Euro rises as finance ministers meet

French Finance Minister Pierre Moscovici French Finance Minister Pierre Moscovici has expressed fears about the strength of the euro

Related Stories

The euro has jumped against the British pound and the Japanese yen.

The move comes as France voiced its concerns about the strength of the euro at a meeting of eurozone finance ministers in Brussels.

But the new head of the eurozone bloc, Jeroen Dijsselbloem, said the currency "was not discussed at great length".

The euro has risen by 6% against a basket of other currencies in the past six months.

But with other countries also wanting to weaken their exchange rates, there are renewed fears of "currency wars".

Japan has recently moved to force down the value of the yen.

Speaking after the meeting, Eurogroup head Mr Dijsselbloem said the euro was talked about. "It was part of the discussion but the main conclusion was that it should be discussed, if anywhere, at the G20 later this week," he added.

'Co-ordinated approach'

On Monday, the single currency rose 1.1% against the yen to 125.30. Against the pound, it climbed 1% to 85.41p. It climbed slightly against the dollar to $1.3387.

"We will have a debate about exchange rates," Mr Moscovici told reporters as he arrived for the meetings.

Euro v Pound Sterling

Last Updated at 26 Dec 2014, 18:56 ET *Chart shows local time EUR:GBP intraday chart
€1 buys change %
0.7829 -
-0.00
-
-0.16

"The euro has appreciated strongly in recent months... for positive reasons, because confidence is coming back in the eurozone."

He added: "I think that we must, at the international level, argue for a co-ordinated approach that will allow us to have a stable exchange rate... exchange rates should not be subject to moods or speculation,".

Last week, France called for the European Central Bank (ECB) to consider setting a target for the single currency - steering it lower when the value became too high.

But both Germany and the ECB are against such a move, arguing that the central bank's mandate is to ensure price stability and not to manage currency markets.

However, ECB President Mario Draghi was widely thought to be trying to talk down the euro at his interest rate press conference last week.

"The exchange rate is not a policy target, but it is important for growth and price stability," Mr Draghi said in response to a question.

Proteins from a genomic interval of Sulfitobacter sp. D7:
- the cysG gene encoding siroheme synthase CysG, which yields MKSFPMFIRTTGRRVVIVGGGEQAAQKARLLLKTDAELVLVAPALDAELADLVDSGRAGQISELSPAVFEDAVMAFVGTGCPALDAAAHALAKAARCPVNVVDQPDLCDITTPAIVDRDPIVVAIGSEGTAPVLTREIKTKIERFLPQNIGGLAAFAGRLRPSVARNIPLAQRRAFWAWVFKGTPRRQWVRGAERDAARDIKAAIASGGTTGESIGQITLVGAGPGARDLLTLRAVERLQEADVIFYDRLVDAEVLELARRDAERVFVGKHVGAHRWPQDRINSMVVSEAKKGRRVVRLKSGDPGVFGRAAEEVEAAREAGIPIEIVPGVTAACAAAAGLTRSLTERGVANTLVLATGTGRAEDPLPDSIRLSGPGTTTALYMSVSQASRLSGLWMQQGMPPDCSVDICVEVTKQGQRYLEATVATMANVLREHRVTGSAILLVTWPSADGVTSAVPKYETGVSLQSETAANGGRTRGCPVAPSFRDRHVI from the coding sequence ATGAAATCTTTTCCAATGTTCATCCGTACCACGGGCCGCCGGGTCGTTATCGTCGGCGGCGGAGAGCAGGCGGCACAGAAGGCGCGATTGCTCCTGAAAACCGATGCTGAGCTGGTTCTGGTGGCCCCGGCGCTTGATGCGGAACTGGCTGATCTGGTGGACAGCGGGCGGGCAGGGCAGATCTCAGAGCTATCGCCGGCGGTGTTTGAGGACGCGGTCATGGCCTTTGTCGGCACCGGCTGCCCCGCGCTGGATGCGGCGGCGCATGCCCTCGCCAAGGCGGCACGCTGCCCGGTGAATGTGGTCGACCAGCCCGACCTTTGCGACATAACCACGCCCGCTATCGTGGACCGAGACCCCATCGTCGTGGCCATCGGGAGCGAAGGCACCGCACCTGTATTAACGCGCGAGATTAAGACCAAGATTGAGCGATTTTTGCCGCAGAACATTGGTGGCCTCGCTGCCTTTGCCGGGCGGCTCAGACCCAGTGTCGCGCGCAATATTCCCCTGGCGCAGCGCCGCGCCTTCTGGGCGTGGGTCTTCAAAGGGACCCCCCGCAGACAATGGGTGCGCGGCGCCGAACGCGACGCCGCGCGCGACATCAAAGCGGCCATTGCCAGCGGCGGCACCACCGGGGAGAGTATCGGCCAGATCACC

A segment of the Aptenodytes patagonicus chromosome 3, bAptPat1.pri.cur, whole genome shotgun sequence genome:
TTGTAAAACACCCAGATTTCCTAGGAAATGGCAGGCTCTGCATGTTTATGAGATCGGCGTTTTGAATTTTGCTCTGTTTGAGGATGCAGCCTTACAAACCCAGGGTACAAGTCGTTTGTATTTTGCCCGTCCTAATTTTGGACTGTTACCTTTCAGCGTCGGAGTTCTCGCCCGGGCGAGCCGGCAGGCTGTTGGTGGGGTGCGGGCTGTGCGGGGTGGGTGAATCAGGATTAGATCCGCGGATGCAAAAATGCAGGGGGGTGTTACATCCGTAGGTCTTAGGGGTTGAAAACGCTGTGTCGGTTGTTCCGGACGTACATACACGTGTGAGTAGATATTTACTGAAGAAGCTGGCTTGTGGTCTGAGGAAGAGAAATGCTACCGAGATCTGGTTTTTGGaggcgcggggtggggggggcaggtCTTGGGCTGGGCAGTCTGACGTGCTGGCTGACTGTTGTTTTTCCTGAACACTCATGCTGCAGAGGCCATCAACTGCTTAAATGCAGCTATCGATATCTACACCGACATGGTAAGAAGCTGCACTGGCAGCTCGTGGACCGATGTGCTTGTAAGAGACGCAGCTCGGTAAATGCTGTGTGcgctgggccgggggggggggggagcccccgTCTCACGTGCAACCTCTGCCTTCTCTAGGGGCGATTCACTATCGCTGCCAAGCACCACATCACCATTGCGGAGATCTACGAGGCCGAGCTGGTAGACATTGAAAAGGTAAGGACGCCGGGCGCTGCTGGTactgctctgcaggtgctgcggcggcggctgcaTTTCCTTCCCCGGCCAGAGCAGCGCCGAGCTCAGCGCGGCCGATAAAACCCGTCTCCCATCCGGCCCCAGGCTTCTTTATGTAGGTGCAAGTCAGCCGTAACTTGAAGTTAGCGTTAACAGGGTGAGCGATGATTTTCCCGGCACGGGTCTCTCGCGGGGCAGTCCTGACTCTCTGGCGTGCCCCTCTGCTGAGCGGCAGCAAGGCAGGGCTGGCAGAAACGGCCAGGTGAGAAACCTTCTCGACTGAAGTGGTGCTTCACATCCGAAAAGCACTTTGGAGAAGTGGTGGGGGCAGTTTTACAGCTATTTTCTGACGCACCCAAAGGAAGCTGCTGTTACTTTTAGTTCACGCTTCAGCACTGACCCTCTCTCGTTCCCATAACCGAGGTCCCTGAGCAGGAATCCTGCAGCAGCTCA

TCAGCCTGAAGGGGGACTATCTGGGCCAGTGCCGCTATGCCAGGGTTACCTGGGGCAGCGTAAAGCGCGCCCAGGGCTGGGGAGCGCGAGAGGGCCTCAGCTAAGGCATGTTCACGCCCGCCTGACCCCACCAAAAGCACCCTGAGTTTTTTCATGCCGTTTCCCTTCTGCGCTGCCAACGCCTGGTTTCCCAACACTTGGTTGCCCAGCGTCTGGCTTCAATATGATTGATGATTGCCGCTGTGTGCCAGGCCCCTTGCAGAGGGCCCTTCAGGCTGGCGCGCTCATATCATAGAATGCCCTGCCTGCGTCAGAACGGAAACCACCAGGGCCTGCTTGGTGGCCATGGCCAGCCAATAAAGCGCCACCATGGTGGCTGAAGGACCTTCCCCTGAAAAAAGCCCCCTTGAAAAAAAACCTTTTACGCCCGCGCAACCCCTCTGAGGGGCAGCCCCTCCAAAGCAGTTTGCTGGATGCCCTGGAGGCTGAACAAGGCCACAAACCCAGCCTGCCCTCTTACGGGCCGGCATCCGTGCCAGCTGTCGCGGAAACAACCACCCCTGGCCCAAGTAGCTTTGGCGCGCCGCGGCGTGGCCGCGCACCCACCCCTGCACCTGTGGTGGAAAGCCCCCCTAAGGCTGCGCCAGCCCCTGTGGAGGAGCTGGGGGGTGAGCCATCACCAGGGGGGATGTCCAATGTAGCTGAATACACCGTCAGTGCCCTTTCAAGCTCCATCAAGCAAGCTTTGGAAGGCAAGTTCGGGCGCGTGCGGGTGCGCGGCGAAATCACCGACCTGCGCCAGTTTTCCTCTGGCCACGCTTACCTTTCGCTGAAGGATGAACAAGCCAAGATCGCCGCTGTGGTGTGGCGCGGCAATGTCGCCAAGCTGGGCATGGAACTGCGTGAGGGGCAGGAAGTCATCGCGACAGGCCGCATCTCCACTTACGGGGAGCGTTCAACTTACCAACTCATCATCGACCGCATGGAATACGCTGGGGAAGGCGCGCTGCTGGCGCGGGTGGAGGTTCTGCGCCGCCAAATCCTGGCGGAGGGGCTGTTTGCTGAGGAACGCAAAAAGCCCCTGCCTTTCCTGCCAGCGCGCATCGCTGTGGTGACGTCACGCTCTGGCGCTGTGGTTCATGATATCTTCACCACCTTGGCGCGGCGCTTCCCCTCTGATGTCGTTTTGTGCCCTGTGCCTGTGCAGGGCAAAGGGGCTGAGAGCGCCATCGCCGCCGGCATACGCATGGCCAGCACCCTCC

"We will closely monitor money market developments."

Daragh Maher, a senior currency strategist at HSBC, told the BBC that France was probably more "twitchy" because numbers were showing its competitiveness to be declining.

There are reports that the G7 group of rich countries may release a statement later this week to cool talk about currency markets. It is thought that it will reaffirm its commitment to market-determined exchange rates.

Today's Eurogroup meeting - attended by eurozone finance ministers - is the first to be hosted by the Netherlands. Financial aid to Greece and Cyprus is also likely to be discussed.

More on This Story

Related Stories

The BBC is not responsible for the content of external Internet sites

More Business stories

RSS

Features & Analysis

  • Abdi Nor IftinGolden ticket

    How a refugee entered a lottery and won a new life in the US


  • Herring in a fur coatMerry herring

    How fish 'in a fur coat' is enough to make Russia's New Year happy


  • Curiosity Self Portrait at Windjana Drilling SiteIn pictures

    The most stunning space photos of the year


  • Amy Adams, Cate Blanchett, Sandra Bullock and Dame Judi DenchFilm quiz of 2014

    How much do you remember about the past 12 months?


Elsewhere on the BBC

  • BooksHidden messages

    Adults often find surprising subtexts in children’s literature – but are they really there?

Programmes

  • Click presenter Spencer Kelly flies a droneClick Watch

    From wearable technology to drones and robots - highlights from 2014

BBC © 2014 The BBC is not responsible for the content of external sites. Read more.

This page is best viewed in an up-to-date web browser with style sheets (CSS) enabled. While you will be able to view the content of this page in your current browser, you will not be able to get the full visual experience. Please consider upgrading your browser software or enabling style sheets (CSS) if you are able to do so.